With medieval fortresses, palaces and 18th-century wine cellars, Switzerland has, perhaps surprisingly, much to offer wine connoisseurs. Although the world knows relatively little about Swiss wine – less than 2% is exported – winegrowing in the country dates back to Roman times.
The nation, ranking in the top 10 of per capita consumption of wine, has more than 14,000 hectares of vineyards spread mainly across the west and in the south, in the cantons of Geneva, Neuchâtel, Ticino, Valais and Vaud.
Many of the varieties cultivated in Switzerland are indigenous or regional specialties, with the two most common grapes being pinot noir and chasselas.
Where to enjoy Swiss wine
Winery Schloss Salenegg
Dating back to AD950, the Winery Schloss Salenegg in the canton of Graubünden is one of Europe’s oldest wineries.
Producing award-winning wines since 1968, the estate’s owners, the von Gugelberg family, blend traditional winemaking processes with modern methods.
One of the winery’s most popular offerings is its famed pinot noir, which is mashed and fermented for 10 days in steel tanks before being transferred to traditional wooden barrels to develop character. The castle’s location, Maienfeld, is just over an hour by train from Zurich.
Towering at 60m high across six storeys, Vufflens Castle, in the canton of Vaud, was once the residence of German retired racing driver Michael Schumacher and his family.
With a long history involving mysteries and robberies, the castle today is privately owned by the Saussure family (Ferdinand de Saussure was considered one of the founders of 20th-century linguistics and semiotics).
Surrounding the fortress is eight hectares of vineyards, and the wine is produced in the castle’s cellars by the House of Bolle.
While the castle is not opened to the public, visitors can walk through the vineyards and courtyard. By train, Vufflens Castle is 45 minutes from Lausanne and one hour from Geneva.
Château Du Crest
Located in the canton of Geneva, just under one hour from the city by train and bus, the Château Du Crest, or Crest Castle, is the only wine-producing château in the left bank of Lake Geneva.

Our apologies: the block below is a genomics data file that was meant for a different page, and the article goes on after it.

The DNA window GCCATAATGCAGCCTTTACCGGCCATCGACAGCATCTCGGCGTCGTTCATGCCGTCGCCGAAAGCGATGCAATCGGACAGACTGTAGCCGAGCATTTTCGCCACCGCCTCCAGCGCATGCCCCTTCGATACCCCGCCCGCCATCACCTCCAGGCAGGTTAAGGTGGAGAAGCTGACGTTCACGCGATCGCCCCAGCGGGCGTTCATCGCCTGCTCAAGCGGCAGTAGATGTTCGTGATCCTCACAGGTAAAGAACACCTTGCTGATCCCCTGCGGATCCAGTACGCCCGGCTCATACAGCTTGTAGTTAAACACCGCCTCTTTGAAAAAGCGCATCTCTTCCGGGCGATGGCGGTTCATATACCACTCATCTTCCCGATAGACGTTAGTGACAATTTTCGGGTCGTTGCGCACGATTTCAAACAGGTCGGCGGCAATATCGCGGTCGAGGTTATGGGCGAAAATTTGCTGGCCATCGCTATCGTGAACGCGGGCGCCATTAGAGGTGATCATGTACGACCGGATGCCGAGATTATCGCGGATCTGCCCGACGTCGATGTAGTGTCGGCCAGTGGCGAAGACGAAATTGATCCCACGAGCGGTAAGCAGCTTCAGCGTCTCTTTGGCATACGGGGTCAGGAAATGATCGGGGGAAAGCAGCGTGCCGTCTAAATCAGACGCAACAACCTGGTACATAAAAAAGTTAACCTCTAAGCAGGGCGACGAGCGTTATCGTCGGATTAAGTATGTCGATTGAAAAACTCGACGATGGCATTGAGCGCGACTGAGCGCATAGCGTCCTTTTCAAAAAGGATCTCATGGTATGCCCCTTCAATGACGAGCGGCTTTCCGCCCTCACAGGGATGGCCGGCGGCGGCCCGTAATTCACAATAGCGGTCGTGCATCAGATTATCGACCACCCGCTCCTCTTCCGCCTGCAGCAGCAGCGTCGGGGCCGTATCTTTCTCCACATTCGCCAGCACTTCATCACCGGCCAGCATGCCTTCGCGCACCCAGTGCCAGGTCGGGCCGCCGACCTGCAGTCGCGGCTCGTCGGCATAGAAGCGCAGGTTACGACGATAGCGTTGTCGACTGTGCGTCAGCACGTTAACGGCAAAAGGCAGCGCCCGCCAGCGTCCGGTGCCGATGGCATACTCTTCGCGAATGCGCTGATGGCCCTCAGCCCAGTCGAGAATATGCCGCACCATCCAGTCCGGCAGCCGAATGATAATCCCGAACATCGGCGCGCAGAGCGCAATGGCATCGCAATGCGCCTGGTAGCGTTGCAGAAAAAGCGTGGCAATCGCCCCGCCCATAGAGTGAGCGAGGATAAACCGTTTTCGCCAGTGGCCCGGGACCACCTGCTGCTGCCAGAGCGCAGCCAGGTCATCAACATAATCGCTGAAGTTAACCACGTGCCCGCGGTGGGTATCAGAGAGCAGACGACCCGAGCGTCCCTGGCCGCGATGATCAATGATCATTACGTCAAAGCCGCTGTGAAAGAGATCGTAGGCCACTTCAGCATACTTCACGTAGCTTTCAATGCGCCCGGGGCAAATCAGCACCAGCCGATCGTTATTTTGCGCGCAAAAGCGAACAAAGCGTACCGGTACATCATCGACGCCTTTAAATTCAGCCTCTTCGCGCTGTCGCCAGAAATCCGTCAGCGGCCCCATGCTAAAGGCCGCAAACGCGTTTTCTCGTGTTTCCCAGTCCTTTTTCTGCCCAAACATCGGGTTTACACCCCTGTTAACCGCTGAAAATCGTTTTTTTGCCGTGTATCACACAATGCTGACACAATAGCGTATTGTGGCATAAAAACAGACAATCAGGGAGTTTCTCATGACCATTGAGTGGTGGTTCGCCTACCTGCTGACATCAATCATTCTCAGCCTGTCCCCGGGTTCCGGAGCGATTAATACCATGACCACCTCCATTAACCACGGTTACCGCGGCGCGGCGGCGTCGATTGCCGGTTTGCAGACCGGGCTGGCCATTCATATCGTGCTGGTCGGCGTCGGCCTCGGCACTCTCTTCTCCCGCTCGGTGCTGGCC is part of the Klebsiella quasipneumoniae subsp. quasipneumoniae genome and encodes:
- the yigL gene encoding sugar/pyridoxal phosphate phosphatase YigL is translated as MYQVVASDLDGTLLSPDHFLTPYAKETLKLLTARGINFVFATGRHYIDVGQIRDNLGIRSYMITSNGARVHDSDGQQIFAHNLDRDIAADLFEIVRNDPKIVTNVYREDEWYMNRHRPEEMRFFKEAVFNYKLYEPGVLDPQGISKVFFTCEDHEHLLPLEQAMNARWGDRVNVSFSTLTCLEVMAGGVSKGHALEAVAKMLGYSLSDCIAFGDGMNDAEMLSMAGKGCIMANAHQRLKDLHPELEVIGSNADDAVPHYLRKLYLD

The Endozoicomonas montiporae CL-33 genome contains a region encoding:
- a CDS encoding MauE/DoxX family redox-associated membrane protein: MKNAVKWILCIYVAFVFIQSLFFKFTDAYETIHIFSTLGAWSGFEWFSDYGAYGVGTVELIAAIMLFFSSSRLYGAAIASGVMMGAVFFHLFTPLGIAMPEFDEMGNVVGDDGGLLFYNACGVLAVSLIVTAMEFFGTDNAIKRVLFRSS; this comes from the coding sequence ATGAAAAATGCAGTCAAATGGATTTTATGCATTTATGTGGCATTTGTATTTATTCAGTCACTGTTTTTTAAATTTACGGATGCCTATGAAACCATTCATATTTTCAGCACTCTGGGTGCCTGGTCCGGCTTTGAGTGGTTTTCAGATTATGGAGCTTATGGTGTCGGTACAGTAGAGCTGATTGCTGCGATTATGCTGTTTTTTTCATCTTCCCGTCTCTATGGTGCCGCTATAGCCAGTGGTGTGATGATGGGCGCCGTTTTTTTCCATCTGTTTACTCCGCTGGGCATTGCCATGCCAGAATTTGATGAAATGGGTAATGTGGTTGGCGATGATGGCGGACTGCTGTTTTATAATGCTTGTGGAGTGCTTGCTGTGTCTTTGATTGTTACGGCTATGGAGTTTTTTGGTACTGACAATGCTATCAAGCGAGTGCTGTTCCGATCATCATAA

The old cellar vault, excavated by François-Jules Micheli in 1823, was upgraded in 1994 to continue the ancient tradition of pressing the grapes at the castle while employing the latest technology.
It was only 10 years ago that the region revived the old tradition of viticulture and has been producing Swiss wine ever since.
Visitors can enjoy the sprawling 15 hectares of vineyards and the variety of wines produced from chasselas to cabernet and merlot.
Château de Villa
Valais, in southern Switzerland, offers visitors a chance to taste a variety of Swiss wines produced by more than 110 winemakers in the region.
Wine enthusiasts can also sign up for Château de Villa’s seasonally themed wine seminars to learn more about the local produce and locals.
The luxury chateau is just over an hour’s drive from Lausanne and over two hours from Geneva.
Boasting a remarkable setting on the meeting of the Upper and Lower Rhine, the historic Reichenau Castle is today a working winery used by the von Tscharner family.
Dating back to the 17th century, the estate also includes an impressive garden to the west of the castle. The castle is located just under two hours by train from Zurich.
Switzerland Tourism recommends experiencing the Reichenau Castle with a guided tour led by Gian-Battista von Tscharner, followed by a wine tasting.
Purchased by Luigi Zanini in 1988, the old farmstead was later transformed into the Castello Luigi that exists today.
Situated in the canton of Ticino in the south, Italian-speaking region of Switzerland, Luigi also constructed an 18.5m deep spiral cellar under the vineyard, ensuring all vinification work is carried out by gravity alone.
Over the years, the vineyards extended to cover an area just over 125,000m2. To get there from Lugano takes under one hour by train plus a short bus ride.